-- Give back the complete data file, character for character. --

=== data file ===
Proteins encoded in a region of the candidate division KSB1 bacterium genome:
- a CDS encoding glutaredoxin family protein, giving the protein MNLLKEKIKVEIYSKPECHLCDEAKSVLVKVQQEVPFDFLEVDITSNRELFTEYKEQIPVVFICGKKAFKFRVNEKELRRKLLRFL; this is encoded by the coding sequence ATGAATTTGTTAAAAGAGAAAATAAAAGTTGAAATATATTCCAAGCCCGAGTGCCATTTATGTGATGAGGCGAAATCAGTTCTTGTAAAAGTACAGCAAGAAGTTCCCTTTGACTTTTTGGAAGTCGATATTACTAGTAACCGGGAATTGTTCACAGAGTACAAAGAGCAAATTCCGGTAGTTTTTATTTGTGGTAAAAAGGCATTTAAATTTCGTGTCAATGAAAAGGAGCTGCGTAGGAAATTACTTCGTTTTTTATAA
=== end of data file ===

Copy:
Proteins encoded in a region of the candidate division KSB1 bacterium genome:
- a CDS encoding glutaredoxin family protein, giving the protein MNLLKEKIKVEIYSKPECHLCDEAKSVLVKVQQEVPFDFLEVDITSNRELFTEYKEQIPVVFICGKKAFKFRVNEKELRRKLLRFL; this is encoded by the coding sequence ATGAATTTGTTAAAAGAGAAAATAAAAGTTGAAATATATTCCAAGCCCGAGTGCCATTTATGTGATGAGGCGAAATCAGTTCTTGTAAAAGTACAGCAAGAAGTTCCCTTTGACTTTTTGGAAGTCGATATTACTAGTAACCGGGAATTGTTCACAGAGTACAAAGAGCAAATTCCGGTAGTTTTTATTTGTGGTAAAAAGGCATTTAAATTTCGTGTCAATGAAAAGGAGCTGCGTAGGAAATTACTTCGTTTTTTATAA